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I'm using a PWM control signal that ranges from 0-24V to drive a stepper motor. However, the datasheet in the driver says it should range 0-5V.

How can I bring down the amplitude of my PWM control signal? Would I use a 5V regulator or does a potentiometer make more sense? If neither of these, then what?

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    \$\begingroup\$ Where does your 24V PWM signal come from? \$\endgroup\$ – Dwayne Reid Feb 6 '15 at 23:27
  • \$\begingroup\$ Is the 24 V signal just a control voltage for some driver chip/module, or is it the actual power output for the motor? \$\endgroup\$ – tomnexus Feb 7 '15 at 3:54
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Not the voltage regulator. That will try to give a constant voltage at the output, but PWM at the input won't allow this. Anyway, the regulator won't work, but your PWM signal will be lost.

A potentiometer will work, and allow you to vary the output level, but if you know what level you want (5V) then a resistor divider is cheaper. 3k9 for the higher resistor, and 1k for the lower one will give you 4.9V. Both values are E12, so they are more common that the values Nick suggests.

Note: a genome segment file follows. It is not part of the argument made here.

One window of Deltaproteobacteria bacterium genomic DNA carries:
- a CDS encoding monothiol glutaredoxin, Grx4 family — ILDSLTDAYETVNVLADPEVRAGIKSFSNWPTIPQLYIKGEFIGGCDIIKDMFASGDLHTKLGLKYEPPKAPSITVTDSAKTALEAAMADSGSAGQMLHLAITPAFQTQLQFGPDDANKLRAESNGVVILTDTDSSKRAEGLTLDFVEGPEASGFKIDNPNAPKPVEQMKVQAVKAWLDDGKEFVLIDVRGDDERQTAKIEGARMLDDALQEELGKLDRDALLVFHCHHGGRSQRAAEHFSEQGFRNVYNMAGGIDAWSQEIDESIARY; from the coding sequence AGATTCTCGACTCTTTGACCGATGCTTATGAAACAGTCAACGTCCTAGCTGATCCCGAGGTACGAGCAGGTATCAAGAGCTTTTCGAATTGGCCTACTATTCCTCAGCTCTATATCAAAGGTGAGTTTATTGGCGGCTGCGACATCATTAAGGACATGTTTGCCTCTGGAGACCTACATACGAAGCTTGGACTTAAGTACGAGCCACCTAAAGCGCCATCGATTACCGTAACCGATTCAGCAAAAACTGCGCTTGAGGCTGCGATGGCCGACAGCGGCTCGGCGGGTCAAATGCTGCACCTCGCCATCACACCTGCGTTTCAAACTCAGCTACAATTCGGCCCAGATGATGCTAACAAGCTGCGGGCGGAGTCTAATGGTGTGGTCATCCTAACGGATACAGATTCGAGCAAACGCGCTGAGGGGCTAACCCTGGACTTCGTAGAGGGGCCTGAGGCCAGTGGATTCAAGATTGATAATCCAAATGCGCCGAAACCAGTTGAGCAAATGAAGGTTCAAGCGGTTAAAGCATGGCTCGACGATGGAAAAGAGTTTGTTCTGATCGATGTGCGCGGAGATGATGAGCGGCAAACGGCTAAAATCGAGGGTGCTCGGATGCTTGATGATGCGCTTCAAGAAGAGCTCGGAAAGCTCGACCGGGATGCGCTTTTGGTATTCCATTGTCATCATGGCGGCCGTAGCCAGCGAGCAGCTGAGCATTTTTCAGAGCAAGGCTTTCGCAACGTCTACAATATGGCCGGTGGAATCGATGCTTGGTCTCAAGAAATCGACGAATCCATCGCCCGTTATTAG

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Nick suggests higher resistance values, like 39k and 10k. Lower values mean less susceptibility to noise and other disturbances, and if you're working with stepper motors you can afford the extra few millis; the stepper motor will consume a lot more.

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    \$\begingroup\$ They'll also waste 5mA; I'd suggest multiplying the values by 10, assuming the PWM is in the kilohertz range. \$\endgroup\$ – Nick Johnson Feb 6 '15 at 11:43
  • \$\begingroup\$ @NickJohnson: if you're driving stepper motors anyway, then 5 mA won't matter much. \$\endgroup\$ – Joris Groosman Feb 7 '15 at 9:20
  • \$\begingroup\$ Perhaps not, but why waste power when you don't need to? \$\endgroup\$ – Nick Johnson Feb 7 '15 at 17:34
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You can simply use a resistor divider for this - feed your PWM signal into the top of the divider, and take the 5v signal from the center.

A resistor divider with a 10k resistor on top and a 2.61k resistor on the bottom will give you 4.96v out for 24v in.

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  • \$\begingroup\$ It might be worth noting the 2.61K resistor is a 2% (E48 series) value. \$\endgroup\$ – JIm Dearden Feb 6 '15 at 11:22

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